- Creatures That Eat Tulip Bulbs
- How to Dig Up Tulip Bulbs for Replanting
- Where Do Tulip Bulbs Come From?
- How to Plant Tulip Bulbs Late
- When Do You Dig Up Tulip Bulbs?
- When Can You Plant Tulip Bulbs in Southern Ohio?
- How to Plant Tulip Bulbs
- How to Plant Tulip Bulbs in a Vase Indoors
- When Do I Plant Tulip Bulbs in Northern Virginia?
- Meaning of a White Tulip
- What Is the Meaning of Red Tulips?
- What Is the Meaning of Pink Tulips?
- Meaning of Pink Tulips
- What Flowers Go With Tulips
- Planting Instructions for Tulips
- How to Take Care of Tulips
Though we think of tulips as Dutch flowers, they originated in Turkey. But the Dutch perfected the art of growing tulips and today they export approximately 3 billion tulip bulbs each year. The U.S. is the top importer of tulip bulbs from Holland. Gardeners plant thousands of tulip bulbs each fall, trusting that spring will bring a riot of colorful blossoms. But humans aren't the only ones who enjoy tulips. Some animal pests find the bulbs an irresistible, tasty snack.
Squirrels are a prevalent pest in many yards, raiding bird feeders and fruit trees during the summer. While some squirrels will ignore tulip bulbs, others develop a taste for them and will dig up and eat as many as they can find.
Mice find mole tunnels a convenient method of travel, especially during winter months. These underground passages also provide convenient access to tulip bulbs, which the mice will utilize as a convenient winter food.
Like their rodent kin, the squirrels, chipmunks will sometimes dig up and munch on tulip bulbs.
Ground Squirrels and Gophers
These burrow-dwelling rodents are opportunistic eaters who enjoy a variety of plants. They will sometimes eat tulip bulbs.
These tiny rodents eat grain, bugs, and whatever happens to be handy--including tulip bulbs, which they seem to find particularly tasty.
Clip off the tulip leaves after they have turned brown or yellow in the fall. At that point, the bulb has stored sugar in the bulbs for next year’s growth. Cut the leaves about 2 inches high.
Dig straight down around the tulip plant with a shovel or garden fork. Dig about 2 inches away from the stem. Tulip bulbs are usually 4 to 6 inches below the soil.
Push down on the handle of your shovel, garden fork or trowel to lift the bulbs out of the soil gently.
Shake off the excess soil from each bulb. Separate any bulbs that are attached to each other by gently pulling them apart with your hands.
Replant your tulip bulbs with the tips facing up in a sunny location with well draining soil. Plant them 4 to 6 inches deep and 4 to 6 inches apart.
While wild tulips grow in Europe, North Africa and Central Asia, Turkey introduced tulip bulbs to the commercial world. In Turkey, the first three decades of the 18th century were devoted to tulip parties, tulip shows and tulip literature. Those years are called the country's "Tulip Period."
Prepare the tulip growing bed by digging the soil and turning it over to a depth of 8 inches deep. If a rototiller will fit into the tulip bed, work the soil to the same depth with the mechanical device.
Add 5 tbsp. of 10-10-10 fertilizer and two cups of bone meal into a 10-foot-square area of the tulip growing bed. Mix the nutrients into the soil with either the shovel or rototiller.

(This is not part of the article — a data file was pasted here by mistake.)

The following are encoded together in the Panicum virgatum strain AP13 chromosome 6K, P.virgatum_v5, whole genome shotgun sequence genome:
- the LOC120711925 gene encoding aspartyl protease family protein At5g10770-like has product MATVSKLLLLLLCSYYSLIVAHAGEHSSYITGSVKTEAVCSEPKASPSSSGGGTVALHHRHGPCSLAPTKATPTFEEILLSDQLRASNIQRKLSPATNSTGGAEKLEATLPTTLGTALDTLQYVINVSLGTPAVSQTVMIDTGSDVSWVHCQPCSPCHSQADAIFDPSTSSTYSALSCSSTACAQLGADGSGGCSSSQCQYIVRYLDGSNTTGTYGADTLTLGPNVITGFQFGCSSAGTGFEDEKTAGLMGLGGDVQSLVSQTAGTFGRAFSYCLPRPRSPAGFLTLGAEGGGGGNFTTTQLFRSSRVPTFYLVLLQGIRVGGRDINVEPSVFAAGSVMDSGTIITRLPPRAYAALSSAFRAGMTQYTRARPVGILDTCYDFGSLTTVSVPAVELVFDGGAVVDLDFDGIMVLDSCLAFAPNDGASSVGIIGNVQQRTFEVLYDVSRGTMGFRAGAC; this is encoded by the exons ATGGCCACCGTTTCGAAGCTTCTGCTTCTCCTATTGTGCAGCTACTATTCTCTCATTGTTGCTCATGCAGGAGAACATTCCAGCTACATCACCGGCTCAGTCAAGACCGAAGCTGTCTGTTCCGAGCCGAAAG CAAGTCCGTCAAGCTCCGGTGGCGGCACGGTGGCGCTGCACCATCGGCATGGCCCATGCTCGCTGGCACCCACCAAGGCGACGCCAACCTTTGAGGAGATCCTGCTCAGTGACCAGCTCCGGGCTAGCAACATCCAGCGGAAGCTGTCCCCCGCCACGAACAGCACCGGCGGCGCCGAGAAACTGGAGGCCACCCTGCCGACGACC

Plant the tulip bulbs by digging a single hole that is two times to three times the depth that the bulb is tall. In other words, if the tulip bulb is 2 inches in height, make the hole 4 inches to 6 inches deep. The bulbs should be planted no closer than 2 inches apart. Place one bulb per hole.
Press the soil down around the bulb. Water the bulbs immediately after planting. The water must reach to the bulb depth.
Dig a hole next to a few bulbs in various locations around the tulip bed to check the depth of moisture. Do not allow the growing bed to become over-watered or turn muddy. The bulbs will rot in the ground if too wet.
Dig up your tulip bulbs after the leaves have turned yellow and withered. After dividing the bulbs, either replant or store in a cool dry bin.
Tulips, like all spring-flowering bulbs, should be planted when the soil temperature at planting depth is around 60 degrees. In southern Ohio, the best time to plant is late September or October. Purchase bulbs early in the fall and store in a cool location such as a basement until planting time.
Select a location to plant your tulip bulbs. It should be in full sun and have well-draining soil.
Till the soil 12 inches deep. This will help loosen the soil and make it more conducive to better drainage.
Amend the soil, if necessary. Dig a hole that is 2 feet deep and fill it with water. If after 24 hours any water remains, it is not well-draining. Mix in 3 to 4 inches of organic matter (such as peat moss or compost) to the top 12 inches you just tilled.
Plant the tulip bulbs 6 to 7 inches deep and about 5 inches apart. Place the bulbs so the tips face upward.
Backfill the soil and water the planting site well. Pack down the soil so that it is firm and free from any air pockets.
Pot tulip bulbs in October for flowers that will bloom during the winter months. Use only one variety of tulip bulbs per vase to ensure that all plants bloom at the same time.
Choose a vase large enough to accommodate the tulip bulbs. Six tulip bulbs can typically be grown in a 6-inch-wide vase without overcrowding.
Fill the vase with potting soil. Place the bulbs close together on top of the soil, with ¼-inch of space left at the top to allow for watering. Plant the bulbs with the “nose” of each bulb facing upwards. Cover each bulb with soil, but leave the nose free of dirt and uncovered.
Water the bulbs as soon as they are planted. Water regularly as they grow. Do not let the soil dry out.
Cover the vase with a plastic grocery bag that has a few holes punched in it. Place the covered vase into the refrigerator. Tulip bulbs must have 12 to 13 weeks of cold temperatures before they will bloom.
Remove the vase from refrigerator three to four weeks before you want the bulbs to bloom. Place the vase in a location where the temperature will stay between 50 to 60 degrees Fahrenheit until they begin to grow. The vase may then be moved to a sunny location that is out of direct sunlight. Continue to water as tulips grow.
Plant tulip bulbs when the soil reaches temperatures below 60 degrees Fahrenheit, which generally is between October and early November, according to the National Gardening Association.
The U.S. Department of Agriculture hardiness zones take into account the average low temperatures in an area. Because the hardiness zone may be affected by your nearness to the ocean or mountain areas, check with a local nursery to determine if your area of Northern Virginia is zone 6 or 7, or put your zip code into the finder provided by Van Bourgondien (See Resources).